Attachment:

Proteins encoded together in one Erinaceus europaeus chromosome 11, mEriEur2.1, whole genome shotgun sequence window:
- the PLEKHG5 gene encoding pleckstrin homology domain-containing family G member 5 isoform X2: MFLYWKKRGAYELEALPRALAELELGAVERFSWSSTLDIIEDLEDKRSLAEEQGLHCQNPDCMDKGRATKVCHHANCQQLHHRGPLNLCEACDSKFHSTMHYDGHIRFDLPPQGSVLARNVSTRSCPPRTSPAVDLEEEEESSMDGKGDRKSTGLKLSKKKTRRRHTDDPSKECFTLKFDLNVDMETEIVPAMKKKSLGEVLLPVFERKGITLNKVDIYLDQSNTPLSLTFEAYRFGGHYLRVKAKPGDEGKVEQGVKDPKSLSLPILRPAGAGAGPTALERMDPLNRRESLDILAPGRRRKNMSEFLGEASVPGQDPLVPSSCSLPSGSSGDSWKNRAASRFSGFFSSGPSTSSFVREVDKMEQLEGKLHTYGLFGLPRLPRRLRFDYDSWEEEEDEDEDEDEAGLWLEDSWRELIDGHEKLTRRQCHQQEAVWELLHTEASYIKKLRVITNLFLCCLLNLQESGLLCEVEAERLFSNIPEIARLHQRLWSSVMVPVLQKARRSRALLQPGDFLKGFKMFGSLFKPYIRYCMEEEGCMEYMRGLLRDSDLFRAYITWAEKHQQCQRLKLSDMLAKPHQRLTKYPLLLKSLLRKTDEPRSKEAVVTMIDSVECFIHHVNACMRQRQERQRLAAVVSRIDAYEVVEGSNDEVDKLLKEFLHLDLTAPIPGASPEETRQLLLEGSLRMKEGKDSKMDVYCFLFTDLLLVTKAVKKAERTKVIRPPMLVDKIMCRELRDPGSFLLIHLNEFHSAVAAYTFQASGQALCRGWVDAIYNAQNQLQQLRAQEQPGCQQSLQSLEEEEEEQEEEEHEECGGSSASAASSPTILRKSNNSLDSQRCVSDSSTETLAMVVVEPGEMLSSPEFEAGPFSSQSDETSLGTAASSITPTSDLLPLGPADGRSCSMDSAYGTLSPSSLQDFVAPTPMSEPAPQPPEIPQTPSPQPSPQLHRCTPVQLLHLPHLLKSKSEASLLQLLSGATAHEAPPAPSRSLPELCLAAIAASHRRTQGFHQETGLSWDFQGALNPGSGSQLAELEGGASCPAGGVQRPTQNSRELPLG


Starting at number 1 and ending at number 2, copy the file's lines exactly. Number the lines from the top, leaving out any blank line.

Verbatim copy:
Proteins encoded together in one Erinaceus europaeus chromosome 11, mEriEur2.1, whole genome shotgun sequence window:
- the PLEKHG5 gene encoding pleckstrin homology domain-containing family G member 5 isoform X2: MFLYWKKRGAYELEALPRALAELELGAVERFSWSSTLDIIEDLEDKRSLAEEQGLHCQNPDCMDKGRATKVCHHANCQQLHHRGPLNLCEACDSKFHSTMHYDGHIRFDLPPQGSVLARNVSTRSCPPRTSPAVDLEEEEESSMDGKGDRKSTGLKLSKKKTRRRHTDDPSKECFTLKFDLNVDMETEIVPAMKKKSLGEVLLPVFERKGITLNKVDIYLDQSNTPLSLTFEAYRFGGHYLRVKAKPGDEGKVEQGVKDPKSLSLPILRPAGAGAGPTALERMDPLNRRESLDILAPGRRRKNMSEFLGEASVPGQDPLVPSSCSLPSGSSGDSWKNRAASRFSGFFSSGPSTSSFVREVDKMEQLEGKLHTYGLFGLPRLPRRLRFDYDSWEEEEDEDEDEDEAGLWLEDSWRELIDGHEKLTRRQCHQQEAVWELLHTEASYIKKLRVITNLFLCCLLNLQESGLLCEVEAERLFSNIPEIARLHQRLWSSVMVPVLQKARRSRALLQPGDFLKGFKMFGSLFKPYIRYCMEEEGCMEYMRGLLRDSDLFRAYITWAEKHQQCQRLKLSDMLAKPHQRLTKYPLLLKSLLRKTDEPRSKEAVVTMIDSVECFIHHVNACMRQRQERQRLAAVVSRIDAYEVVEGSNDEVDKLLKEFLHLDLTAPIPGASPEETRQLLLEGSLRMKEGKDSKMDVYCFLFTDLLLVTKAVKKAERTKVIRPPMLVDKIMCRELRDPGSFLLIHLNEFHSAVAAYTFQASGQALCRGWVDAIYNAQNQLQQLRAQEQPGCQQSLQSLEEEEEEQEEEEHEECGGSSASAASSPTILRKSNNSLDSQRCVSDSSTETLAMVVVEPGEMLSSPEFEAGPFSSQSDETSLGTAASSITPTSDLLPLGPADGRSCSMDSAYGTLSPSSLQDFVAPTPMSEPAPQPPEIPQTPSPQPSPQLHRCTPVQLLHLPHLLKSKSEASLLQLLSGATAHEAPPAPSRSLPELCLAAIAASHRRTQGFHQETGLSWDFQGALNPGSGSQLAELEGGASCPAGGVQRPTQNSRELPLG